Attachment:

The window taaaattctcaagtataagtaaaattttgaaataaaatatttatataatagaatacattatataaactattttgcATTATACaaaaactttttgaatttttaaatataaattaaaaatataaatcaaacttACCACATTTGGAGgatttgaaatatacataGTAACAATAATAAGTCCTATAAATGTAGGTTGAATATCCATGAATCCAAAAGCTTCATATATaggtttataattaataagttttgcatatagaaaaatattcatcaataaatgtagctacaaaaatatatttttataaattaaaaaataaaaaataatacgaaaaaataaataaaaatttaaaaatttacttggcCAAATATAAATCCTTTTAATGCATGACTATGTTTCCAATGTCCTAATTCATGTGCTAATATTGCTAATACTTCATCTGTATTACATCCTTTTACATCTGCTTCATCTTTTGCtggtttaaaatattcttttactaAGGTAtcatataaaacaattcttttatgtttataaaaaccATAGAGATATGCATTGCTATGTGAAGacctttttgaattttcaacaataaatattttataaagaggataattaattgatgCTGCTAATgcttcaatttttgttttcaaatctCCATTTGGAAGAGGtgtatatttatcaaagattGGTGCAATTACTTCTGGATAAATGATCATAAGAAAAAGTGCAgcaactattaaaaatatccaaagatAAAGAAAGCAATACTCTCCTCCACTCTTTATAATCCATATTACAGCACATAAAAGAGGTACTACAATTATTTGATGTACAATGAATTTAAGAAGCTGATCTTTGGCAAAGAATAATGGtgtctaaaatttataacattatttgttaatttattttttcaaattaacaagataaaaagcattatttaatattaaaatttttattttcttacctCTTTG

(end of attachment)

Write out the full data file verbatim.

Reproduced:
The window taaaattctcaagtataagtaaaattttgaaataaaatatttatataatagaatacattatataaactattttgcATTATACaaaaactttttgaatttttaaatataaattaaaaatataaatcaaacttACCACATTTGGAGgatttgaaatatacataGTAACAATAATAAGTCCTATAAATGTAGGTTGAATATCCATGAATCCAAAAGCTTCATATATaggtttataattaataagttttgcatatagaaaaatattcatcaataaatgtagctacaaaaatatatttttataaattaaaaaataaaaaataatacgaaaaaataaataaaaatttaaaaatttacttggcCAAATATAAATCCTTTTAATGCATGACTATGTTTCCAATGTCCTAATTCATGTGCTAATATTGCTAATACTTCATCTGTATTACATCCTTTTACATCTGCTTCATCTTTTGCtggtttaaaatattcttttactaAGGTAtcatataaaacaattcttttatgtttataaaaaccATAGAGATATGCATTGCTATGTGAAGacctttttgaattttcaacaataaatattttataaagaggataattaattgatgCTGCTAATgcttcaatttttgttttcaaatctCCATTTGGAAGAGGtgtatatttatcaaagattGGTGCAATTACTTCTGGATAAATGATCATAAGAAAAAGTGCAgcaactattaaaaatatccaaagatAAAGAAAGCAATACTCTCCTCCACTCTTTATAATCCATATTACAGCACATAAAAGAGGTACTACAATTATTTGATGTACAATGAATTTAAGAAGCTGATCTTTGGCAAAGAATAATGGtgtctaaaatttataacattatttgttaatttattttttcaaattaacaagataaaaagcattatttaatattaaaatttttattttcttacctCTTTG